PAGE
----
Posted on Fri, Jan. 21, 2005
Jackson judge to allow testimony by expert on molest cases
SANTA MARIA, Calif. - The judge in the Michael Jackson case gave prosecutors permission Friday to introduce testimony about child-molestation misperceptions and myths during the pop star's trial.
Prosecutors said they want an expert witness to testify about why victims sometimes wait to report molestation, give incomplete accounts, don't tell close relatives or retain affection for their abusers.
Jackson's attorneys argued against such testimony, telling Superior Court Judge Rodney S. Melville that it could be used to buttress unreliable testimony from the alleged victim and his family.
Defense attorney Thomas Mesereau Jr. said the expert testimony should not be allowed if the defense can prove the alleged victim and his family "aren't victims at all, they're flat-out liars."
"We're quite confident of what they're going to look like after they're subjected finally to cross-examination," Mesereau said.
The defense attorney said the family had made inconsistent statements to police, social workers, Jackson and Jackson's employees. Mesereau also said the defense would show the family had lied "in their community, in their school, in their acting school."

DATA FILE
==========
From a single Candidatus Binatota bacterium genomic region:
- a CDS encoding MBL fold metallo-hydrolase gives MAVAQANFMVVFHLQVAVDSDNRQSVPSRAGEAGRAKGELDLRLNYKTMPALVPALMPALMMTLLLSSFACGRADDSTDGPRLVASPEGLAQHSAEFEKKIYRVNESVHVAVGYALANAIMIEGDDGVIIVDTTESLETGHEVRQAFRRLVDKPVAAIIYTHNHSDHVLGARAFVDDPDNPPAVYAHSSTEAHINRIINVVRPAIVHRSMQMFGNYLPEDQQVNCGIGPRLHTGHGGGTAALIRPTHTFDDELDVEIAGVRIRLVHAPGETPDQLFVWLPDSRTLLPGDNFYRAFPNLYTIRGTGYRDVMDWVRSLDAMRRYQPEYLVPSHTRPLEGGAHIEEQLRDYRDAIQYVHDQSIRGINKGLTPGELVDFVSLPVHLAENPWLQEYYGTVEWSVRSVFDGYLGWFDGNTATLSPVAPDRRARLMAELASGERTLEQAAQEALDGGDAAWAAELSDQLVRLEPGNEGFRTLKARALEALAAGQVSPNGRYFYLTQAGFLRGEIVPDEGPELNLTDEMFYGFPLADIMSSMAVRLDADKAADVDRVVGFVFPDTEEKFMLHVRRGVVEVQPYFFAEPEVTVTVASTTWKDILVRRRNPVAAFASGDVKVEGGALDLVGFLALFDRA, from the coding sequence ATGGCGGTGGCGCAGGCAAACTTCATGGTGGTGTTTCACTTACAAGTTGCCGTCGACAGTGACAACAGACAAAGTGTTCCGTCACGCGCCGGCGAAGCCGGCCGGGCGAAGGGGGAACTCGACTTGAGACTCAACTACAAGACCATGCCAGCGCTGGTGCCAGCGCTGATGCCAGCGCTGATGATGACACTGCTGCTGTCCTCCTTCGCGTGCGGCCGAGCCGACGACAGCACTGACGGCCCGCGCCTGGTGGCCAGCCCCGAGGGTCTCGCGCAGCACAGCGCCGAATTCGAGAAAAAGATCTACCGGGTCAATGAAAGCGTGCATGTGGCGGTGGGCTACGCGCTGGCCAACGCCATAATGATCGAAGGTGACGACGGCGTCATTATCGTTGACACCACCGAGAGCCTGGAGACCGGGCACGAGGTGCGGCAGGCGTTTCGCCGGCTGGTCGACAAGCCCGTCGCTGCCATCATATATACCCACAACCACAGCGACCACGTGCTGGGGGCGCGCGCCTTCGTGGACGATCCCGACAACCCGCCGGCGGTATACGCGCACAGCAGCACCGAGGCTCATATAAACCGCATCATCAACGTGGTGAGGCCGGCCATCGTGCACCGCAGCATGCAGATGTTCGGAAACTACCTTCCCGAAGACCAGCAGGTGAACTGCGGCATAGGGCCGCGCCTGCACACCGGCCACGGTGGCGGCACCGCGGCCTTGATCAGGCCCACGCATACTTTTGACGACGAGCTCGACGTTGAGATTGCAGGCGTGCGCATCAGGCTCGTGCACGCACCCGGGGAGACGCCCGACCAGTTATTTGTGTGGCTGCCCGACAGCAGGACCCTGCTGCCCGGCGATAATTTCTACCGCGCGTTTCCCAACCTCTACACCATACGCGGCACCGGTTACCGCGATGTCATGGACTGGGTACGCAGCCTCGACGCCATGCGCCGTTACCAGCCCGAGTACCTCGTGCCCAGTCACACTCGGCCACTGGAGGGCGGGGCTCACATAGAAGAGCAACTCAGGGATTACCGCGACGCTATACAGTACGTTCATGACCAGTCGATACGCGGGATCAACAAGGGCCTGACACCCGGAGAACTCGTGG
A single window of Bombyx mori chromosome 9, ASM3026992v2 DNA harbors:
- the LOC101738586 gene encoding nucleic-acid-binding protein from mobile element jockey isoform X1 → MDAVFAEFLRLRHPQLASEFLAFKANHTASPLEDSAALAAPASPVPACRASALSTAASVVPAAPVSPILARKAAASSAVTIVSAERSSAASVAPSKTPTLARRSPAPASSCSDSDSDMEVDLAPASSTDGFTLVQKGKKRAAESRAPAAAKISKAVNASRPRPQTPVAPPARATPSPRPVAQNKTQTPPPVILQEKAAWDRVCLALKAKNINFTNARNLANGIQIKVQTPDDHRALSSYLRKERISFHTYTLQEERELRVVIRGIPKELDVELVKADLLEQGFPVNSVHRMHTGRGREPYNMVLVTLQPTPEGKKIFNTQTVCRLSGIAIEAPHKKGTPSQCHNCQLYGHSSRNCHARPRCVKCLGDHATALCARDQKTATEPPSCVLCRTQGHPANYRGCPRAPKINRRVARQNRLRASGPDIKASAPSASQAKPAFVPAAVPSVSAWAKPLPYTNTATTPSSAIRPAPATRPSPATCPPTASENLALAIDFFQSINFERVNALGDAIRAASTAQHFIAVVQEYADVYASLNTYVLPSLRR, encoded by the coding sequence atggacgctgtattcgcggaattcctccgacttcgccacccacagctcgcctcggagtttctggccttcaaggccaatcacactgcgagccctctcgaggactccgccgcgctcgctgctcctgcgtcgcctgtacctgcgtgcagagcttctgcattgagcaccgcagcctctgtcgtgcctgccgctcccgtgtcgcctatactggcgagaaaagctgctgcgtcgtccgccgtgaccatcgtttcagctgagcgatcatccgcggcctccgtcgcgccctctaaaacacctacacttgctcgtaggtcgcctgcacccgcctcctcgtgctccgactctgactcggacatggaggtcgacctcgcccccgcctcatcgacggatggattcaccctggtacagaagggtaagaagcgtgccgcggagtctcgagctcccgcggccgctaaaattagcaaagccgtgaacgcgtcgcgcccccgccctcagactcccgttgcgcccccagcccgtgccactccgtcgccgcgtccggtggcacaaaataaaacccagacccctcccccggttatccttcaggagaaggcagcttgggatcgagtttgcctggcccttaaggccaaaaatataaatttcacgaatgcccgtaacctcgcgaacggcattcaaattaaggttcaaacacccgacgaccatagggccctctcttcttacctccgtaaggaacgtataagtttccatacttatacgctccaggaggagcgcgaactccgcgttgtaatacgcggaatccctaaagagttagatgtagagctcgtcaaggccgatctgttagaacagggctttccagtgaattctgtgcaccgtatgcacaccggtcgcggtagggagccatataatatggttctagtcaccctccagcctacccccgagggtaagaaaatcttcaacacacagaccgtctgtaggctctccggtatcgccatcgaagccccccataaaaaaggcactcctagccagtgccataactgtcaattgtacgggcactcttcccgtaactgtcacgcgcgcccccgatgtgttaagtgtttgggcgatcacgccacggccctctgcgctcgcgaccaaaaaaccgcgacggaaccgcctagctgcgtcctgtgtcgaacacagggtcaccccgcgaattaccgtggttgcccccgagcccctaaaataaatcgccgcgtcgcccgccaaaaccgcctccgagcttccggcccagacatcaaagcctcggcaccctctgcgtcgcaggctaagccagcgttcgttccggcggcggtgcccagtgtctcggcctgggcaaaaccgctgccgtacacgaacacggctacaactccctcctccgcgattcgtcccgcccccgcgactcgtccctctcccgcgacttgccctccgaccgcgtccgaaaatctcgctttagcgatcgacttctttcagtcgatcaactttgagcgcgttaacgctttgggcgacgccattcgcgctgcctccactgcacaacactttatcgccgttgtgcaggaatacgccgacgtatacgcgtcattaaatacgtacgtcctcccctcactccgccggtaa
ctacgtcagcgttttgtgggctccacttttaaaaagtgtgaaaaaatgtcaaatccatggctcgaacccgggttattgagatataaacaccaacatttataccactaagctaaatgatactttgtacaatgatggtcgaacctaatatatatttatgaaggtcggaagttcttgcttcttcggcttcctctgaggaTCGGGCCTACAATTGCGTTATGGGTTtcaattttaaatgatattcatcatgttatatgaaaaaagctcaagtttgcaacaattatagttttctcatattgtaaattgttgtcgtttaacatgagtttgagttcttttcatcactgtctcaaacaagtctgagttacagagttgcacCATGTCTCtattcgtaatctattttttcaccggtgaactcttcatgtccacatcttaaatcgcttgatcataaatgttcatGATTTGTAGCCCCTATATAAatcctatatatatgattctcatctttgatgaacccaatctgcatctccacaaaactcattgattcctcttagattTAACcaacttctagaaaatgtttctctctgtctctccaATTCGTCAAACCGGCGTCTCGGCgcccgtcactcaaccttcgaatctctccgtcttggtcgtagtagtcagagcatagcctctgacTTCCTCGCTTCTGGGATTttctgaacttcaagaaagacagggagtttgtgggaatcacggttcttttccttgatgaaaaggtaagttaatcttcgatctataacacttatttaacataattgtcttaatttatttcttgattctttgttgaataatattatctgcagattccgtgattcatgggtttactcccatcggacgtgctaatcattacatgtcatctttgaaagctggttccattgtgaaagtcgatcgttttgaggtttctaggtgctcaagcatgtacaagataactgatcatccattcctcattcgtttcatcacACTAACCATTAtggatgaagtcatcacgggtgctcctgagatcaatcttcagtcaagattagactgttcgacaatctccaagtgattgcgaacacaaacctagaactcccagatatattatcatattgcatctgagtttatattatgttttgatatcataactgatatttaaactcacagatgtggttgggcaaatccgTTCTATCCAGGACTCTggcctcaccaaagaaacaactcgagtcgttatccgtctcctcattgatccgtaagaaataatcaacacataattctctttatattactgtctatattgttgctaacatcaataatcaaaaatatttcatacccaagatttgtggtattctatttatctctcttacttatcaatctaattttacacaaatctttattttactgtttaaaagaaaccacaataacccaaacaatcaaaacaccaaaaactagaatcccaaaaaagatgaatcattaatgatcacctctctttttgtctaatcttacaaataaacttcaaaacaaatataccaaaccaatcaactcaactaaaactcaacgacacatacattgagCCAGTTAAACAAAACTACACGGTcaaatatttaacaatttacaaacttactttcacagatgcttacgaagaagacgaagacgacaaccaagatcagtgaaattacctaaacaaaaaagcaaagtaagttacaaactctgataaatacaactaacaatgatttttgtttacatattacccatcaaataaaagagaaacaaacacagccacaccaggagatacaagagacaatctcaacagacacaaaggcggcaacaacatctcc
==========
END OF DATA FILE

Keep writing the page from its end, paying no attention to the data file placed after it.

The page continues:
Mesereau's last reference was unclear, but Jackson's accuser once took part in a stand-up comedy camp for underprivileged children.
The comedy club owner who hosted the camp, Jamie Masada, ultimately brought Jackson and the boy together while the boy was battling cancer.
Jackson, 46, has pleaded not guilty to an April indictment alleging child molestation and other crimes.
The judge also told prosecutors and defense attorneys he had "gutted" their proposed questionnaires for prospective jurors. He said the questionnaires would have delved too deeply into the prospects' personal lives.
Melville said jury selection will begin Jan. 31 with 300 prospects, continue the next day with another 300 prospects and the day after that with 150 prospects. Attorneys will then have four days to read the questionnaires before meeting on Feb. 7 to see if the defense and prosecution can agree which prospects to remove.
The judge said he wants to have eight alternate jurors, which met with the approval of attorneys but raised the question of where to seat them all. Mesereau jokingly offered one solution: "If there are any problems with seating, your honor, they can join us on the defense side," he said.
The judge said that when testimony begins he will hold court from 8:30 a.m. to 2:30 p.m. each day, taking several 10-minute breaks but no lunch break.
Melville also said he will not release a DVD of a search of Jackson's Neverland estate but will make arrangements for the news media to view it in the courtroom.